That same day, 29 April, MacKay left Dundee heading to Brechin and chose to leave Livingstone’s force behind that they might maintain the surrounding countryside suitably ‘in awe’. The next day, 30 April, MacKay left Brechin leaving behind 120 of Colchester’s horse who were apparently now unfit to participate after the rigours of the previous day’s ride. And as they swung into Fettercairn, Dundee watching carefully from the high ground of the Cairn o’ Mount eight miles away, turned around and headed north again. And so when MacKay pounced it was to find the ground before him empty. As would prove so often to be the case throughout this three month cat and mouse chase prior to Killiecrankie, MacKay was only able to see the road in front and behind him, while Dundee saw the hills on either side and the hills beyond them also.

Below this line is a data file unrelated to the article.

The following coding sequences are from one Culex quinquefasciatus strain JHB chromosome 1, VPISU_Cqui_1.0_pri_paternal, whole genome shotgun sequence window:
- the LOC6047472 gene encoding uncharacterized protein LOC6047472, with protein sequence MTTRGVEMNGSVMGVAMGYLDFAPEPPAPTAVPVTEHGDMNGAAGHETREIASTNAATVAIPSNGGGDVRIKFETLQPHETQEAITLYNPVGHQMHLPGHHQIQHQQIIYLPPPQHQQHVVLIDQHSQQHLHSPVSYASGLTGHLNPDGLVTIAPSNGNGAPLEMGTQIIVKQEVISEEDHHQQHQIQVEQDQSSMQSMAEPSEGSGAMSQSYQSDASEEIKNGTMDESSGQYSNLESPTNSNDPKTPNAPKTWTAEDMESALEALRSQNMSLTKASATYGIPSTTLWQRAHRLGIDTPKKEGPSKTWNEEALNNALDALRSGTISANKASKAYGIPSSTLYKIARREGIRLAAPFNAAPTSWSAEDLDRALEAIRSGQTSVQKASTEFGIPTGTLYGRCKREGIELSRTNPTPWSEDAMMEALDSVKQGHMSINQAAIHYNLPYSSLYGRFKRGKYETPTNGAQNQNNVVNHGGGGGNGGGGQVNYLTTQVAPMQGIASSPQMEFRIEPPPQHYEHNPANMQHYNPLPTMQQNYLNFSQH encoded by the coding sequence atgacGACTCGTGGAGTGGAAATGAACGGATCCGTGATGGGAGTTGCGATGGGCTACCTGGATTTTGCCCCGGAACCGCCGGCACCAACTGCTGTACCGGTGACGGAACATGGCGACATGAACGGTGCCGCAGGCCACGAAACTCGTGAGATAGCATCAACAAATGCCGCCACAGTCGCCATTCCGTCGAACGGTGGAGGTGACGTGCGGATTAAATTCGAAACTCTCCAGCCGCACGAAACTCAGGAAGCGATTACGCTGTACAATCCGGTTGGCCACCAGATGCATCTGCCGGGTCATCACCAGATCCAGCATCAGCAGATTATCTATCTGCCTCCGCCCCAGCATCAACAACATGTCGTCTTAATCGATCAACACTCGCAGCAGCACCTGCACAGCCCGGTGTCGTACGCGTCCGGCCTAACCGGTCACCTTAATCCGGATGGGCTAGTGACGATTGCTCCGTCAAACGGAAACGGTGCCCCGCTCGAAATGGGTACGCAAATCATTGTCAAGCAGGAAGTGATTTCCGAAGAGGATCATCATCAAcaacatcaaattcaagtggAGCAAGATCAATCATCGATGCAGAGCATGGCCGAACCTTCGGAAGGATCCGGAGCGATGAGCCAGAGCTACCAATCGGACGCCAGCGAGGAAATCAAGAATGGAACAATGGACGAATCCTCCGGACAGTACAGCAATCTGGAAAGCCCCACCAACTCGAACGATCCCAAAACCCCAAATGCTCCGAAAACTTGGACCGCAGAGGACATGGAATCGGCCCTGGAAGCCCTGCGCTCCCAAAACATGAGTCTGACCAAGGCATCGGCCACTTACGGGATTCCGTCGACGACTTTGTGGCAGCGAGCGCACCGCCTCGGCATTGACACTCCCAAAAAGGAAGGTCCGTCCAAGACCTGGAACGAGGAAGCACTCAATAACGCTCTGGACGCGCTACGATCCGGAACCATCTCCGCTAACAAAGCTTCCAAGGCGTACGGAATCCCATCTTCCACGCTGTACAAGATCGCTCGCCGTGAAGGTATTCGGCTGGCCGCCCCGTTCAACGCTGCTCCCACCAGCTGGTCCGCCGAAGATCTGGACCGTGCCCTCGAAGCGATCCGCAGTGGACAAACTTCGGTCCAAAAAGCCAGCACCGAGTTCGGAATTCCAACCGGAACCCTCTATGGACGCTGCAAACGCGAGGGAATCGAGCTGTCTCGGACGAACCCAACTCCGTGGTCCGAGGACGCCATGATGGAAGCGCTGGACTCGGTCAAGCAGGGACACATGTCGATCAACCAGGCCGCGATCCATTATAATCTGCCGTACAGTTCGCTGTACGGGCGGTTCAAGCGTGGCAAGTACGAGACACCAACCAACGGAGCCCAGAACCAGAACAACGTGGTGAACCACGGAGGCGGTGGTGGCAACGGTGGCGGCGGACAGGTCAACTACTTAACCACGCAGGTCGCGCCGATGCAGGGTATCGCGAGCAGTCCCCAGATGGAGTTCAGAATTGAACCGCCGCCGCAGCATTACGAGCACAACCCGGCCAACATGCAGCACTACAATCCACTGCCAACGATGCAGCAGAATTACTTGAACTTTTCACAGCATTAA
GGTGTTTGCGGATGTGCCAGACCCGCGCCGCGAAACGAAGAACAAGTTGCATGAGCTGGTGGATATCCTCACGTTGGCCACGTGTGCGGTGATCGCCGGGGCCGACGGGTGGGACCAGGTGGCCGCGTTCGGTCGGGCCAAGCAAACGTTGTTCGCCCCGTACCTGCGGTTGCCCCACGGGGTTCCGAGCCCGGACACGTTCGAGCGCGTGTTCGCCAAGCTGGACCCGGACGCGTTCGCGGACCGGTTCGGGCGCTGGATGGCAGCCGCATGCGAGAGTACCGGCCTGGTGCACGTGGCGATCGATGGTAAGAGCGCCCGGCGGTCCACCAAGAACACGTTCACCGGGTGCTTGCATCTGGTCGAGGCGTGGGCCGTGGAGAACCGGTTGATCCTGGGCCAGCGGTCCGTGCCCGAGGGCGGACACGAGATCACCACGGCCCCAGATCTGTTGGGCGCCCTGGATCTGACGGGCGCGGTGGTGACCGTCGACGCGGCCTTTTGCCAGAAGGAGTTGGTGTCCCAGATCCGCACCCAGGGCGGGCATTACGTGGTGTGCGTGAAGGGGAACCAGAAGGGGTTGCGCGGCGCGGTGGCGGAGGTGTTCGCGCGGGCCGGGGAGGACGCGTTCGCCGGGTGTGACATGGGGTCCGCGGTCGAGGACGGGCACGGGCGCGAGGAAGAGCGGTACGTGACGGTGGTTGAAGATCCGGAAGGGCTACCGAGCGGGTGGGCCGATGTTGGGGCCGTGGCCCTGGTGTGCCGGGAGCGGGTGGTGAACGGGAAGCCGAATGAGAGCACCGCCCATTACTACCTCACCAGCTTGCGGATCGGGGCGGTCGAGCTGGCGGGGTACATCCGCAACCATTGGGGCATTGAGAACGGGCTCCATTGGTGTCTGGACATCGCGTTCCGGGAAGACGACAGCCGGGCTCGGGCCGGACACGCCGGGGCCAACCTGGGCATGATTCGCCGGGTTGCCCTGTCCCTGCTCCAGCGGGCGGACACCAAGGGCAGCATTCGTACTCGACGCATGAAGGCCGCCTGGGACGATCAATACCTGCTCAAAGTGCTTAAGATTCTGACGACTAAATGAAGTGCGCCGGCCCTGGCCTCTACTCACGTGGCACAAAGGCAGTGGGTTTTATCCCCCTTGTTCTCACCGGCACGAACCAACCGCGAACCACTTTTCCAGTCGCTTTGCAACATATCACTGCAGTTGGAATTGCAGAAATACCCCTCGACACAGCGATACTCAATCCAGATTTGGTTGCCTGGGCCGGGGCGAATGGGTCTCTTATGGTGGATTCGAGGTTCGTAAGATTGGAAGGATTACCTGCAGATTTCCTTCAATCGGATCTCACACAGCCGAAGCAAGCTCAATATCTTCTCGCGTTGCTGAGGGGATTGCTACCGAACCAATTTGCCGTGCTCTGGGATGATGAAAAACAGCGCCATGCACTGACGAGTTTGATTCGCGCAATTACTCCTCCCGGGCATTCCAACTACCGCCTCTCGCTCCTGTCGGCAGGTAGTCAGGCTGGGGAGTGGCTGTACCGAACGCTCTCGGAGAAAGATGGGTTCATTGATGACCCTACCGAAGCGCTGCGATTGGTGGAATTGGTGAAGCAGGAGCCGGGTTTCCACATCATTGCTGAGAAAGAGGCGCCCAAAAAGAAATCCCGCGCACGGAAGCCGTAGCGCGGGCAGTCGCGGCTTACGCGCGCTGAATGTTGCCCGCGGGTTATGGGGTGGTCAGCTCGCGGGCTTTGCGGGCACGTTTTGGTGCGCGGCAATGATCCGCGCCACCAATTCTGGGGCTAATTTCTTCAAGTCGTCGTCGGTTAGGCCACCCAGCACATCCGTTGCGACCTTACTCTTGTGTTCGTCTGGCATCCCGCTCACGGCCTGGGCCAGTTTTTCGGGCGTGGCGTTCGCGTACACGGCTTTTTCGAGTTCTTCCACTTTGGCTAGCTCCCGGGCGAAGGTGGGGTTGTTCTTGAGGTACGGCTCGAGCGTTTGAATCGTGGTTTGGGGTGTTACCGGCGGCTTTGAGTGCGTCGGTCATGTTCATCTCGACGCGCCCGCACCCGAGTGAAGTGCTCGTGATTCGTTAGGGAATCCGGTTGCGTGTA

Foiled in his attempt to lure Livingstone’s force into defection Dundee then headed north and west and overnighted at Castle Huntly. Leaving early on 01 May he headed straight to Inverness, passing first the battlefield of Auldearn where he would no doubt have spent a moment in silent salute to the victory of his kinsman the Marquess of Montrose over forty years previously. Then past the field of Culloden where the final hopes of the Jacobite cause were to be extinguished fifty odd years later.
Once more his tireless letter writing had produced fruit. Word had come from Cameron of Locheil in the west, outlining his enthusiasm for King James’ cause and inviting Dundee and his men to Lochaber. He had despatched MaDonald of Keppoch to meet Dundee at Inverness and escort him south west to Lochaber.